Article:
Feb. 12, 2020: South Korea’s third evacuation plane arrives in Seoul from Wuhan carrying ROK citizens and Chinese relatives.
Feb. 13, 2020: Korea Customs Service announces it has detected illegal shipments of 730,000 masks worth $1.18 million, mostly by Chinese nationals, in a crackdown since February 6.
Feb. 13, 2020: ROK Education Minister Yoo Eun-hae announces planned support measures for Chinese students returning to local universities.
Feb. 14, 2020: PRC State Councilor and Foreign Minister Wang Yi in a Reuters interview during the Munich Security Conference reiterates China’s position on the Korean Peninsula.
Feb. 15, 2020: Wang and Kang meet on the sidelines of the Munich Security Conference.
Feb. 16, 2020: Kim Jong Un receives a congratulatory letter from the General Association of Koreans in China on the occasion of Kim Jong Il’s birth anniversary.
Feb. 19, 2020: ROK foreign ministry sends a fourth round of relief supplies to Wuhan, and announces plans to send aid to other Chinese regions.
Feb. 19, 2020: Hubei Provincial Foreign Affairs Office Director Qin Yu welcomes new ROK Consul General in Wuhan Kang Seung-seok, who arrives with relief supplies.
Feb. 20, 2020: Xi and Moon hold telephone talks.
Feb. 20, 2020: PRC, ROK, and Japanese foreign ministers hold a trilateral videoconference on coronavirus cooperation.
Feb. 21, 2020: A UN Security Council report shows that China and Russia supplied 22,730 tons and 30,180 tons of refined oil respectively to North Korea in 2019.
Feb. 21, 2020: Hubei Party Secretary Ying Yong and ROK Consul General in Wuhan Kang Seung-seok meet.
Feb. 22, 2020: WHO indicates that, besides the Diamond Princess cruise ship in Japan, South Korea has the highest number of confirmed coronavirus cases outside China.
Feb. 25, 2020: Chinese cities start tightening entry measures against South Korean and other foreign visitors.
Feb. 25, 2020: China’s foreign ministry expresses support for cooperation with South Korea and Japan on fighting the coronavirus.
Feb. 26, 2020: ROK Deputy Foreign Minister Kim Gunn and PRC Ambassador to South Korea Xing Haiming meet in Seoul.
Feb. 27, 2020: Foreign ministers Wang and Kang hold telephone talks.
Feb. 28, 2020: ROK education ministry announces a cooperation agreement with China to advise students against returning to school in each other’s countries.
Feb. 28, 2020: ROK foreign ministry announces that South Korea will provide about half its promised $5 million worth of aid to China.
Feb. 29, 2020: ROK justice ministry indicates that 42 followers of the Daegu-based Christian sect Shincheonji are presumed to have entered the country from Wuhan over the last eight months.
March 2, 2020: North Korea fires what appears to be two short-range ballistic missiles into the East Sea. China’s foreign ministry calls for dialogue.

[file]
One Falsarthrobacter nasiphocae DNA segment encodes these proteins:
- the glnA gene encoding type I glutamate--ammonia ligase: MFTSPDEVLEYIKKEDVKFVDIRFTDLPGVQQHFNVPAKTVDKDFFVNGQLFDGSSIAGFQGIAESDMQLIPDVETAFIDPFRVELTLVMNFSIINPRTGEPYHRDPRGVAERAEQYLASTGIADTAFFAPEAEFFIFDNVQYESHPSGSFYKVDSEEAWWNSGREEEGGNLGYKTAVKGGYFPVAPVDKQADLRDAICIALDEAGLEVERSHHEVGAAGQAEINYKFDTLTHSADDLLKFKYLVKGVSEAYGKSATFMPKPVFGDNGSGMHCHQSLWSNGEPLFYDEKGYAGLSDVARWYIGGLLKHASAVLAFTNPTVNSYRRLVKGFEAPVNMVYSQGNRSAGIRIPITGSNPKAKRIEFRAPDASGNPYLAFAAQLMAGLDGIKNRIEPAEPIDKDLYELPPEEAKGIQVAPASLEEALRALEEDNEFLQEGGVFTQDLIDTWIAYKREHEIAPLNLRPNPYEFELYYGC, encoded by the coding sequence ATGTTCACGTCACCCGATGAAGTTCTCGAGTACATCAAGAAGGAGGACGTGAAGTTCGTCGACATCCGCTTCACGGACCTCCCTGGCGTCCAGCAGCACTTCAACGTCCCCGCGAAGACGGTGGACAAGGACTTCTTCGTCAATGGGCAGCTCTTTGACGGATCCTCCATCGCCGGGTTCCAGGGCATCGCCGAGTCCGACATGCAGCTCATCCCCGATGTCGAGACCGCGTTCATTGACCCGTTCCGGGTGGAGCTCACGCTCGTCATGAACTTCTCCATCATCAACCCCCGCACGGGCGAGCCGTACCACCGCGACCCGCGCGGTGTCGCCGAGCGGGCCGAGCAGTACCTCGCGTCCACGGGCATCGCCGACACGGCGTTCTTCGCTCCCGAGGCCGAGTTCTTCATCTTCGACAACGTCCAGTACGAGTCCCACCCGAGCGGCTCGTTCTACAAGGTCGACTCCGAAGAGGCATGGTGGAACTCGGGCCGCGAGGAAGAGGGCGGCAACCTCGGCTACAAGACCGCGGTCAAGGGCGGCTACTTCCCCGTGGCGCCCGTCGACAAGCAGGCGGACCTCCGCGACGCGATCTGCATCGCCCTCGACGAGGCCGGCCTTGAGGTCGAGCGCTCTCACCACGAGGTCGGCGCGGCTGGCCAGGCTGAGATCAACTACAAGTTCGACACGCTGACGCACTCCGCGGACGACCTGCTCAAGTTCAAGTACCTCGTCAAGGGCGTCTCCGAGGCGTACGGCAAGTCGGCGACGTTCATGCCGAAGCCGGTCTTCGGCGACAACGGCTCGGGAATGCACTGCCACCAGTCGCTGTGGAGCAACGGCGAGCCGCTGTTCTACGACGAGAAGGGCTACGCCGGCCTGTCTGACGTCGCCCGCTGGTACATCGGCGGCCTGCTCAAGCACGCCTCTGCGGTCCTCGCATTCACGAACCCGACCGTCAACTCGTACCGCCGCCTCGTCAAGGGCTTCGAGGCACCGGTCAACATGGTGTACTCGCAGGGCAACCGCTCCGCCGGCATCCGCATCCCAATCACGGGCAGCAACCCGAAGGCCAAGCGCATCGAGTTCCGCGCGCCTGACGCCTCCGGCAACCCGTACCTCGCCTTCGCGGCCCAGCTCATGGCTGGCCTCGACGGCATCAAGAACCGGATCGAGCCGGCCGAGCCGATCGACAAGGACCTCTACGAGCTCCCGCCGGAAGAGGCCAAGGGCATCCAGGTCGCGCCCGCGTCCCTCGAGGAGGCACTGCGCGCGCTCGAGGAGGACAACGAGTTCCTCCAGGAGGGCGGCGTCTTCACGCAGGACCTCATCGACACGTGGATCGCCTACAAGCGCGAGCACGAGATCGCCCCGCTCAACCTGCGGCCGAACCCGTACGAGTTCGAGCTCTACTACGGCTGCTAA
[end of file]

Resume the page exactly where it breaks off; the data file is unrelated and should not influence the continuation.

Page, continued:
March 3, 2020: Moon declares “war” against the coronavirus.
March 3, 2020: US Treasury Department sanctions two PRC nationals linked to a North Korean state-sponsored cyber group.
March 8, 2020: North Korea test-fires short-range projectiles into the East Sea.
March 11, 2020: WHO calls COVID-19 a pandemic, and identifies China and South Korea as countries with “significantly declining” cases.
March 12, 2020: China Cultural Center in Seoul organizes online educational and cultural activities.
March 13, 2020: China and South Korea hold their first working-level video conference under a new inter-agency mechanism led by the foreign ministries.
March 14, 2020: Xi sends a message of support to Moon.
March 16, 2020: Seoul protests Beijing municipality’s March 15 decision to quarantine incoming travelers at designated facilities at their own expense.
March 17, 2020: Foreign ministries of China, ROK, and Japan hold conference call on coronavirus cooperation.
March 18-19, 2020: State media reports Chinese provincial donations for coronavirus relief.
March 20, 2020: PRC, ROK, and Japanese foreign ministers hold a videoconference.
March 20, 2020: North Korea fires two projectiles presumed to be short-range ballistic missiles toward the East Sea.
March 25, 2020: A Chinese military plane enters South Korea’s air defense identification zone.
March 27, 2020: ROK foreign ministry calls in PRC Ambassador Xing Haiming for a meeting with Deputy Foreign Minister Kim Gunn after Beijing’s March 26 announcement on temporarily suspending the entry of foreigners.
March 28, 2020: North Korea fires what appear to be two short-range ballistic missiles toward the East Sea.
Apr. 14, 2020: North Korea fires what appear to be cruise missiles and air-to-ground missiles into the East Sea on the eve of Kim Il Sung’s birthday anniversary and South Korea’s general elections.
Apr. 14, 2020: ASEAN+3 partners hold a Special Summit on COVID-19 Response via video.
Apr. 15, 2020: ASEAN+3 leaders adopt a joint statement on coronavirus cooperation.
Apr. 15, 2020: General Association of Koreans in China celebrate Kim Il Sung’s 108th birth anniversary.
Apr. 15, 2020: General Association of Koreans in China celebrate Kim Il Sung’s 108th birth anniversary.
Apr. 17, 2020: ROK Vice Foreign Minister Cho Sei-young and PRC counterpart Le Yucheng hold videoconference. ROK Industry Minister Sung Yun-mo and PRC counterpart Zhong Shan hold a videoconference.
Apr. 17, 2020: The China Tourism Office in Seoul and Shandong Provincial Department of Culture and Tourism organize an online exhibition.
Apr. 20, 2020: The ROK Consulate General in Wuhan resumes full operations.
Apr. 23, 2020: A CCP International Liaison Department senior official reportedly leads a delegation to North Korea amid speculation over Kim Jong Un’s health.
Apr. 27, 2020: ROK Vice Foreign Minister Kim Gunn and PRC Ambassador Xing Haiming meet in Seoul.
Apr. 27, 2020: The Palace Museum and China Tourism Office in Seoul jointly launch an Online Spring Forbidden City Photo Exhibition.
Apr. 27, 2020: China’s foreign ministry indicates that China has sent coronavirus testing kits to North Korea.
Apr. 29, 2020: Director-general talks between PRC and ROK foreign ministries reach an agreement to implement fast-track entry for each other’s business travelers from May 1.